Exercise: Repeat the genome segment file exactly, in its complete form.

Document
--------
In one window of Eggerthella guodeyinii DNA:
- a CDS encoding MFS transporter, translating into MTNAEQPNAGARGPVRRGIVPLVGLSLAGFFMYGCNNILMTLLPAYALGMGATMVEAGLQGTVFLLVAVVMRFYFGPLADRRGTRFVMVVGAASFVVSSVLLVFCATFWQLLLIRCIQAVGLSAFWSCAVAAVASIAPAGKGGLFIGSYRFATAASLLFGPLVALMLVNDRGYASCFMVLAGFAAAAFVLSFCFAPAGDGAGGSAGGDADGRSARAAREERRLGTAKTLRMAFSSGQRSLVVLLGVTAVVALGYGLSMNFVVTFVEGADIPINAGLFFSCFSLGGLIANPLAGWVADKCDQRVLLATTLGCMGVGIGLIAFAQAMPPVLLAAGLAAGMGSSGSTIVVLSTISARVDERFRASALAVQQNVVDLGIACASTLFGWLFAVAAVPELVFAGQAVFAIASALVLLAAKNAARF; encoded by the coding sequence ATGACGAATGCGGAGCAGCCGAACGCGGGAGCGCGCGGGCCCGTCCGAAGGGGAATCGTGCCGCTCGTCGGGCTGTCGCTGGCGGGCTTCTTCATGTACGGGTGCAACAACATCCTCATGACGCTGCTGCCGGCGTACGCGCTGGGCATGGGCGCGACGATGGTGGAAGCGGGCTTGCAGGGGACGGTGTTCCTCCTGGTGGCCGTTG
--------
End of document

In one window of Eggerthella guodeyinii DNA:
- a CDS encoding MFS transporter, translating into MTNAEQPNAGARGPVRRGIVPLVGLSLAGFFMYGCNNILMTLLPAYALGMGATMVEAGLQGTVFLLVAVVMRFYFGPLADRRGTRFVMVVGAASFVVSSVLLVFCATFWQLLLIRCIQAVGLSAFWSCAVAAVASIAPAGKGGLFIGSYRFATAASLLFGPLVALMLVNDRGYASCFMVLAGFAAAAFVLSFCFAPAGDGAGGSAGGDADGRSARAAREERRLGTAKTLRMAFSSGQRSLVVLLGVTAVVALGYGLSMNFVVTFVEGADIPINAGLFFSCFSLGGLIANPLAGWVADKCDQRVLLATTLGCMGVGIGLIAFAQAMPPVLLAAGLAAGMGSSGSTIVVLSTISARVDERFRASALAVQQNVVDLGIACASTLFGWLFAVAAVPELVFAGQAVFAIASALVLLAAKNAARF; encoded by the coding sequence ATGACGAATGCGGAGCAGCCGAACGCGGGAGCGCGCGGGCCCGTCCGAAGGGGAATCGTGCCGCTCGTCGGGCTGTCGCTGGCGGGCTTCTTCATGTACGGGTGCAACAACATCCTCATGACGCTGCTGCCGGCGTACGCGCTGGGCATGGGCGCGACGATGGTGGAAGCGGGCTTGCAGGGGACGGTGTTCCTCCTGGTGGCCGTTG